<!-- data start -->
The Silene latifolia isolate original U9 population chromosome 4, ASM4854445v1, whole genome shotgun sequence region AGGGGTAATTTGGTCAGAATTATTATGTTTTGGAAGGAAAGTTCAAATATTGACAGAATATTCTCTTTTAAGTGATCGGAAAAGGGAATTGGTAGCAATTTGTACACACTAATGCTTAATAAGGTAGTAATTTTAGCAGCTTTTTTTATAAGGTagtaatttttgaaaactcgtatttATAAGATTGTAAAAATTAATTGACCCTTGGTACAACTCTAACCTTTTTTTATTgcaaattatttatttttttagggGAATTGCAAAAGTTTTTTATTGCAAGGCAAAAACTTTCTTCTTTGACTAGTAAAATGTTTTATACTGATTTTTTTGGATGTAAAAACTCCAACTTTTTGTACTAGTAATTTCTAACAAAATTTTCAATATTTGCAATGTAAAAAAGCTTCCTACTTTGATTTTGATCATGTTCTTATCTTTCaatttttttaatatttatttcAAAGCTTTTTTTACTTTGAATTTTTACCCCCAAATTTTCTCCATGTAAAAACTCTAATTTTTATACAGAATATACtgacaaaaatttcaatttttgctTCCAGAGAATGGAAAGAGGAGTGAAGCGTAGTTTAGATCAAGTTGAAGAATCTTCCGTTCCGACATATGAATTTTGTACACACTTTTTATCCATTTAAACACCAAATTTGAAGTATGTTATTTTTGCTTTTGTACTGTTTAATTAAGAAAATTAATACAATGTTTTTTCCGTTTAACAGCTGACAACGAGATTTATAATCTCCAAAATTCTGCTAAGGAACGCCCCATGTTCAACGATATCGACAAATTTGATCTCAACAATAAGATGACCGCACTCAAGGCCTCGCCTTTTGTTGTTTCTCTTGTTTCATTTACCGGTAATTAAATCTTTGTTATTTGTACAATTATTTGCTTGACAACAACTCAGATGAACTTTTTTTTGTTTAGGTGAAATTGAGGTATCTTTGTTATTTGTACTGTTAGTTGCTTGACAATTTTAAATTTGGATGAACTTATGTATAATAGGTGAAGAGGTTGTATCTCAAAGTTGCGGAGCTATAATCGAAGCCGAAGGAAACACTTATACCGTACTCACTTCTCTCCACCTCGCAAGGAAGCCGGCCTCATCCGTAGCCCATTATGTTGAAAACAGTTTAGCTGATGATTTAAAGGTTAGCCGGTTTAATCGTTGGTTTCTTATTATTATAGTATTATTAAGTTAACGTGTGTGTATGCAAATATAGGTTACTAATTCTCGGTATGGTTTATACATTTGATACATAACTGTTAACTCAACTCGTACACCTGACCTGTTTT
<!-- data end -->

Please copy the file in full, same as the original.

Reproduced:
The Silene latifolia isolate original U9 population chromosome 4, ASM4854445v1, whole genome shotgun sequence region AGGGGTAATTTGGTCAGAATTATTATGTTTTGGAAGGAAAGTTCAAATATTGACAGAATATTCTCTTTTAAGTGATCGGAAAAGGGAATTGGTAGCAATTTGTACACACTAATGCTTAATAAGGTAGTAATTTTAGCAGCTTTTTTTATAAGGTagtaatttttgaaaactcgtatttATAAGATTGTAAAAATTAATTGACCCTTGGTACAACTCTAACCTTTTTTTATTgcaaattatttatttttttagggGAATTGCAAAAGTTTTTTATTGCAAGGCAAAAACTTTCTTCTTTGACTAGTAAAATGTTTTATACTGATTTTTTTGGATGTAAAAACTCCAACTTTTTGTACTAGTAATTTCTAACAAAATTTTCAATATTTGCAATGTAAAAAAGCTTCCTACTTTGATTTTGATCATGTTCTTATCTTTCaatttttttaatatttatttcAAAGCTTTTTTTACTTTGAATTTTTACCCCCAAATTTTCTCCATGTAAAAACTCTAATTTTTATACAGAATATACtgacaaaaatttcaatttttgctTCCAGAGAATGGAAAGAGGAGTGAAGCGTAGTTTAGATCAAGTTGAAGAATCTTCCGTTCCGACATATGAATTTTGTACACACTTTTTATCCATTTAAACACCAAATTTGAAGTATGTTATTTTTGCTTTTGTACTGTTTAATTAAGAAAATTAATACAATGTTTTTTCCGTTTAACAGCTGACAACGAGATTTATAATCTCCAAAATTCTGCTAAGGAACGCCCCATGTTCAACGATATCGACAAATTTGATCTCAACAATAAGATGACCGCACTCAAGGCCTCGCCTTTTGTTGTTTCTCTTGTTTCATTTACCGGTAATTAAATCTTTGTTATTTGTACAATTATTTGCTTGACAACAACTCAGATGAACTTTTTTTTGTTTAGGTGAAATTGAGGTATCTTTGTTATTTGTACTGTTAGTTGCTTGACAATTTTAAATTTGGATGAACTTATGTATAATAGGTGAAGAGGTTGTATCTCAAAGTTGCGGAGCTATAATCGAAGCCGAAGGAAACACTTATACCGTACTCACTTCTCTCCACCTCGCAAGGAAGCCGGCCTCATCCGTAGCCCATTATGTTGAAAACAGTTTAGCTGATGATTTAAAGGTTAGCCGGTTTAATCGTTGGTTTCTTATTATTATAGTATTATTAAGTTAACGTGTGTGTATGCAAATATAGGTTACTAATTCTCGGTATGGTTTATACATTTGATACATAACTGTTAACTCAACTCGTACACCTGACCTGTTTT